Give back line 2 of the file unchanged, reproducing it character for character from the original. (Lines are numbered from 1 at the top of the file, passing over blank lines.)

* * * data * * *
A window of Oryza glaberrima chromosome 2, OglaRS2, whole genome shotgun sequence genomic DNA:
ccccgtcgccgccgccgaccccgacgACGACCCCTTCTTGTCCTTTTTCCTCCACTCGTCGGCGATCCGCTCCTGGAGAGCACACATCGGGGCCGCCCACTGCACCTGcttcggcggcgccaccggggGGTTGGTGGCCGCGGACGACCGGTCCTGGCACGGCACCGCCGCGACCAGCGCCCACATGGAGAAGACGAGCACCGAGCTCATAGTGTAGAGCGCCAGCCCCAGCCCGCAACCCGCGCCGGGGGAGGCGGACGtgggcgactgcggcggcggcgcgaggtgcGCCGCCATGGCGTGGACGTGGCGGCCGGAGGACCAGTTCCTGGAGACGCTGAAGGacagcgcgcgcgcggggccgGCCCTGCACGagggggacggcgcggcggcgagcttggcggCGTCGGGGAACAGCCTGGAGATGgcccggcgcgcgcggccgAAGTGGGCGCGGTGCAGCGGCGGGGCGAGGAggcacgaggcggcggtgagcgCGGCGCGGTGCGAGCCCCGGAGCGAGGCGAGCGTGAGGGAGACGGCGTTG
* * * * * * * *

ccccgtcgccgccgccgaccccgacgACGACCCCTTCTTGTCCTTTTTCCTCCACTCGTCGGCGATCCGCTCCTGGAGAGCACACATCGGGGCCGCCCACTGCACCTGcttcggcggcgccaccggggGGTTGGTGGCCGCGGACGACCGGTCCTGGCACGGCACCGCCGCGACCAGCGCCCACATGGAGAAGACGAGCACCGAGCTCATAGTGTAGAGCGCCAGCCCCAGCCCGCAACCCGCGCCGGGGGAGGCGGACGtgggcgactgcggcggcggcgcgaggtgcGCCGCCATGGCGTGGACGTGGCGGCCGGAGGACCAGTTCCTGGAGACGCTGAAGGacagcgcgcgcgcggggccgGCCCTGCACGagggggacggcgcggcggcgagcttggcggCGTCGGGGAACAGCCTGGAGATGgcccggcgcgcgcggccgAAGTGGGCGCGGTGCAGCGGCGGGGCGAGGAggcacgaggcggcggtgagcgCGGCGCGGTGCGAGCCCCGGAGCGAGGCGAGCGTGAGGGAGACGGCGTTG